Select Page

Your guide to PPAs – Part 3: PPA structuring

August 25 2022

This is the 3rd part of our series of articles on how to get the best PPA price for your renewable energy asset every time. Here we answer all your questions about PPA tendering and management.

So far, we talked about the different options for finding a suitable and creditworthy PPA offtaker and how to time your PPA tendering process for success.

In today’s post, we will look at PPA s: what makes up a PPA and could an alternative to a fixed-price contract be suitable for you in the current market? Maintaining some flexibility in PPA contracting can be beneficial for some, while others are better off choosing an option with high price certainty and a more standard structure.

In either way, when tendering or negotiating a power purchase agreement, whether it’s a renewal contract or the first PPA for a newly commissioned site, you need to make sure you fully understand all the elements that will impact the final PPA price you can secure.

What makes up a power purchase agreement (PPA)?

  • Power price – this is the element that is directly linked to the wholesale power market. When pricing up a PPA, energy buyers (offtakers) consider the developments in the wholesale market and evaluate their hedged position to calculate a price discount. They’ll also look at the historic generation data for your site to further assess the certainty they have in the site’s generation profiles. Taking all of this into account and inserting all the data into their own pricing models, they’ll arrive at a bid for the power price element, offering you either a fixed-price deal or an indexed/variable-price (which tracks a wholesale market).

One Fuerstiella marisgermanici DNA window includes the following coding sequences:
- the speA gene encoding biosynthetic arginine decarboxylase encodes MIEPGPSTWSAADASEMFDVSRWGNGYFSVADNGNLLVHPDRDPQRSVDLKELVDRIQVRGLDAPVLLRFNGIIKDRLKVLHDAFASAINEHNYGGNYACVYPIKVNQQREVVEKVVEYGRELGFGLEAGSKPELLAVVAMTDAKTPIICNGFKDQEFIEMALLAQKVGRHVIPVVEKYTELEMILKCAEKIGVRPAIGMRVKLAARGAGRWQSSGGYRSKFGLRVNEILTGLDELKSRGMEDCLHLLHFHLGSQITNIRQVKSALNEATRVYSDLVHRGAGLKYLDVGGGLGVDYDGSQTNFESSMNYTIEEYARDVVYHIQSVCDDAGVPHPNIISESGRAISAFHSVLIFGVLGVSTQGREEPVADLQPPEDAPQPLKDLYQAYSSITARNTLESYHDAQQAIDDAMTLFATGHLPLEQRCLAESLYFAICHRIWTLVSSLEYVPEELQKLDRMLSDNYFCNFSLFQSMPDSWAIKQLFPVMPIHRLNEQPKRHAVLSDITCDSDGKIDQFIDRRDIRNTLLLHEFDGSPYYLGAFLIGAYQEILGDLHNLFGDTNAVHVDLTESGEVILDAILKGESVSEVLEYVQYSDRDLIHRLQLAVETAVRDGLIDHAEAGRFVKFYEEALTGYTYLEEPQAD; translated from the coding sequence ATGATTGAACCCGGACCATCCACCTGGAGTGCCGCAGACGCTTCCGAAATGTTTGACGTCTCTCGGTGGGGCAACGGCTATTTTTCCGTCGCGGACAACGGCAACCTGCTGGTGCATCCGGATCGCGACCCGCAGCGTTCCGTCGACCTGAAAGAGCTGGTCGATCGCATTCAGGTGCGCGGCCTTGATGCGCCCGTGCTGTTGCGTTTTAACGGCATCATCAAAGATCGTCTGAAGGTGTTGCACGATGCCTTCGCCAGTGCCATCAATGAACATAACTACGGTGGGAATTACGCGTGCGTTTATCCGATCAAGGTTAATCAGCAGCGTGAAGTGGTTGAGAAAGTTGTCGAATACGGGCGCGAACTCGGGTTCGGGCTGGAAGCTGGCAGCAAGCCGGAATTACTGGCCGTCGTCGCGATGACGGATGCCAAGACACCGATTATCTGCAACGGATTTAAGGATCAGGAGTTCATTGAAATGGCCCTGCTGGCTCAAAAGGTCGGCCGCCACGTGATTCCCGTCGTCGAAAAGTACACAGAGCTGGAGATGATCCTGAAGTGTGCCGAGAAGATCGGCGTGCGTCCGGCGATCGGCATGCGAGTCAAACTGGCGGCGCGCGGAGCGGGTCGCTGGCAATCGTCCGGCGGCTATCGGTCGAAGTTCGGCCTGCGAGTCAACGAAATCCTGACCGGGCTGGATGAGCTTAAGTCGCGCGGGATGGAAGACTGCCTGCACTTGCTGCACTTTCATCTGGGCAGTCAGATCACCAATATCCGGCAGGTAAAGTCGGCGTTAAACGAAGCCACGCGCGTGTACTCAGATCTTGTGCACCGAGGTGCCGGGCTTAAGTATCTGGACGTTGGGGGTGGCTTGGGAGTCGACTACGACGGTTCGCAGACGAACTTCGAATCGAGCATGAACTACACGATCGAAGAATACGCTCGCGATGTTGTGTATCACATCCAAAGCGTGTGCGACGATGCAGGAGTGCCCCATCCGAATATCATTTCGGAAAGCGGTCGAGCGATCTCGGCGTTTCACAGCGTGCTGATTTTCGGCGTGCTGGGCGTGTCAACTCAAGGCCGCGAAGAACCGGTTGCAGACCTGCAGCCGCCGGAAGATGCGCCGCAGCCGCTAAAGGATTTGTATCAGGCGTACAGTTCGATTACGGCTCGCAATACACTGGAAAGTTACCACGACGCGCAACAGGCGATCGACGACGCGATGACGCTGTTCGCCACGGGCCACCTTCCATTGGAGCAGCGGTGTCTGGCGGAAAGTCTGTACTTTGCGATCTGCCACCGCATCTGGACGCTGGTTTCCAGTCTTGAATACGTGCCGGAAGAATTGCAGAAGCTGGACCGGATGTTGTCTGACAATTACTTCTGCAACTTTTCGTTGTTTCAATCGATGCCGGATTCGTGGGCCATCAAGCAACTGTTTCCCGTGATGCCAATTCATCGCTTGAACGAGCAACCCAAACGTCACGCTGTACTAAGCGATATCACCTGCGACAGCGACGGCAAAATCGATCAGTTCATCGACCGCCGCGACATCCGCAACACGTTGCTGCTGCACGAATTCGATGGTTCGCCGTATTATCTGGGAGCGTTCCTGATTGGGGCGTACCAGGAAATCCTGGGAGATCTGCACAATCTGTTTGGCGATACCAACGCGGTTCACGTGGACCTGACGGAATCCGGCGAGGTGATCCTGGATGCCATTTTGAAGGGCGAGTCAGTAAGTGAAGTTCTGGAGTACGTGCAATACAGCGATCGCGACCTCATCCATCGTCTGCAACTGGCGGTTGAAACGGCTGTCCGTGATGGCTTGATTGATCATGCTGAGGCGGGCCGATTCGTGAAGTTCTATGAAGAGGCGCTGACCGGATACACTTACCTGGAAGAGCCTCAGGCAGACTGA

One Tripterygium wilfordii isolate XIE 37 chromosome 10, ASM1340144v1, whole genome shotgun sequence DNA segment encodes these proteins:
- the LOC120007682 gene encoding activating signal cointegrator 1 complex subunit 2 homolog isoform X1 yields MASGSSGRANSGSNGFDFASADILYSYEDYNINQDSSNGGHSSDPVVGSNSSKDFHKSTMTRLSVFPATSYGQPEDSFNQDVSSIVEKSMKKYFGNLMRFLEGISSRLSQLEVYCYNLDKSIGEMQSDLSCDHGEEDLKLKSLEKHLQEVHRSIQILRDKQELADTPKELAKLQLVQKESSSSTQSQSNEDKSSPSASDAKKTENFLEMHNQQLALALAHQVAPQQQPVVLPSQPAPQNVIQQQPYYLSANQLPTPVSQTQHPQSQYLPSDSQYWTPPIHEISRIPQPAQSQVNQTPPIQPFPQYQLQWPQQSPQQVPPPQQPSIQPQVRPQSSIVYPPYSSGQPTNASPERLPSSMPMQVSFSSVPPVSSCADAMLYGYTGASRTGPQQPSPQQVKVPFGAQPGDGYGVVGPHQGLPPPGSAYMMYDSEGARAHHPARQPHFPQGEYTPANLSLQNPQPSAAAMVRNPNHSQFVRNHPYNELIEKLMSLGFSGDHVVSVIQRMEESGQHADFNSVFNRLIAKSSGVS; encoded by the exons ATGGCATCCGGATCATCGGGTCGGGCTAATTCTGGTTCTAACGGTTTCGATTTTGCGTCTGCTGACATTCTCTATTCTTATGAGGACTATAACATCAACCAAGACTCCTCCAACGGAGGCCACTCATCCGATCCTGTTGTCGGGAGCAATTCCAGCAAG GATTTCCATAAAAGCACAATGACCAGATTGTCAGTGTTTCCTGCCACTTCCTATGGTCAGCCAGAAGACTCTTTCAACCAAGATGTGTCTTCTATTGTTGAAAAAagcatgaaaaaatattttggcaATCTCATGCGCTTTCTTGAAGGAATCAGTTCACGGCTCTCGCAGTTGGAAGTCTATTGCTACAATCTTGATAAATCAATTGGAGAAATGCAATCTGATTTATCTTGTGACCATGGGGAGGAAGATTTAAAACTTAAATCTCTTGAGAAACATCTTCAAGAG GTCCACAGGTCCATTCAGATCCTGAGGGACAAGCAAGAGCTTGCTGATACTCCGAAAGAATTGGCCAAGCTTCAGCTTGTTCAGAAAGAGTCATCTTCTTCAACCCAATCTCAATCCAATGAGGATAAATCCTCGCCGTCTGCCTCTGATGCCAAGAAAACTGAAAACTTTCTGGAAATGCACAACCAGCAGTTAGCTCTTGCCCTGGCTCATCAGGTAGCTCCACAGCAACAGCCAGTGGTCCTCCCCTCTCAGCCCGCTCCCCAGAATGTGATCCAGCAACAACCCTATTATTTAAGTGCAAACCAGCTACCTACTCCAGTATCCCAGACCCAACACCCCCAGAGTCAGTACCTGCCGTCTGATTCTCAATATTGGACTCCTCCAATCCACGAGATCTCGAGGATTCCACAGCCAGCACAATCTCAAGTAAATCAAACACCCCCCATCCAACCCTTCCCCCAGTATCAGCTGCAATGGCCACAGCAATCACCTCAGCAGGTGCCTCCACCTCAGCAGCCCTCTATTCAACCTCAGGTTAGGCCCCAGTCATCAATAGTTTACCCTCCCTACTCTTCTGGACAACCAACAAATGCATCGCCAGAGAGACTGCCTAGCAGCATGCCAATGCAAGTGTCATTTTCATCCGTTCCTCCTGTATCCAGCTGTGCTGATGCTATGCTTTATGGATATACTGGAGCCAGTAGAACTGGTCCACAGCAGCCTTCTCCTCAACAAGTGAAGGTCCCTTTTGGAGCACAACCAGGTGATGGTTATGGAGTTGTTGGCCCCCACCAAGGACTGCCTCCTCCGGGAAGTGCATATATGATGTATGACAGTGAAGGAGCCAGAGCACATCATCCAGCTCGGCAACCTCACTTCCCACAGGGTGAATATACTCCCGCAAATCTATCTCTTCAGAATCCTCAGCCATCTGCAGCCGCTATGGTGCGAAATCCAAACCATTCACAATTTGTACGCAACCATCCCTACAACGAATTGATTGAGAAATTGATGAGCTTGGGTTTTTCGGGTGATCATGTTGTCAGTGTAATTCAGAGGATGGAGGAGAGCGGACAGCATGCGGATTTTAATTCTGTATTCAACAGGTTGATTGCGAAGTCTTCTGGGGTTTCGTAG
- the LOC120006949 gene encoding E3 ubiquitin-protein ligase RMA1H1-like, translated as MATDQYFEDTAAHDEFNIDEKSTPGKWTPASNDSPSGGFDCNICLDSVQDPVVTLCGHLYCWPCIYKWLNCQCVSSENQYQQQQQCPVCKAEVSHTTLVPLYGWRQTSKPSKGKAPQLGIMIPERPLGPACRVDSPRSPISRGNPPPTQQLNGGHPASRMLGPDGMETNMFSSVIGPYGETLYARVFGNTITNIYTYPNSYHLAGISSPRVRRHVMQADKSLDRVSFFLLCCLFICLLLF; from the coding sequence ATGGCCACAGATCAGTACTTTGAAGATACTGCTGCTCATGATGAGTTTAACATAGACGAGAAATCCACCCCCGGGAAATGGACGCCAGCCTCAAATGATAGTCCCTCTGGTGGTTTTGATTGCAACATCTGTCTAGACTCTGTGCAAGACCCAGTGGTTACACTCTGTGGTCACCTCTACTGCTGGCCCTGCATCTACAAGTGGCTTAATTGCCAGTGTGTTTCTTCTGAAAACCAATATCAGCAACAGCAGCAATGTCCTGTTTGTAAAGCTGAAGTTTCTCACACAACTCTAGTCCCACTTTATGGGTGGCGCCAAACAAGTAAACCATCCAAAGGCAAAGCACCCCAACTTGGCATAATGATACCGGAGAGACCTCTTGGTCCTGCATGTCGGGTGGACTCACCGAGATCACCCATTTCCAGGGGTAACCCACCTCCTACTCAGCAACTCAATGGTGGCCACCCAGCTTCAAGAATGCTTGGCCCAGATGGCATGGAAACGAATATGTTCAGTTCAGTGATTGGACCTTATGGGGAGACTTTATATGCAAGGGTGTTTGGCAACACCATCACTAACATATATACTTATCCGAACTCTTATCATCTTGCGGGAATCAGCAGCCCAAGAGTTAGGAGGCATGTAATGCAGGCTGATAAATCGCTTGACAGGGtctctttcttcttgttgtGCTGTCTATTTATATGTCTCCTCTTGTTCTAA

• Embedded benefits and other costs – in the UK, embedded benefits and costs can play a big part in the total value of your PPA. Embedded benefits are calculated based on the location of the asset and are related to the capacity and performance of the electricity grid and the overall demand and supply distribution across the country. For example, in remote parts of Scotland, there’s a lot of renewable generation due to the abundance of the wind. However, Scotland is not densely populated so the power generated there needs to be transported via the grid to areas of higher demand. This puts additional strain on the grid during times of high wind power output. To encourage more renewable generation in areas closer to demand, the grid operator introduced a range of embedded benefits and costs, such as BSUoS, DUoS, Distribution Losses, etc.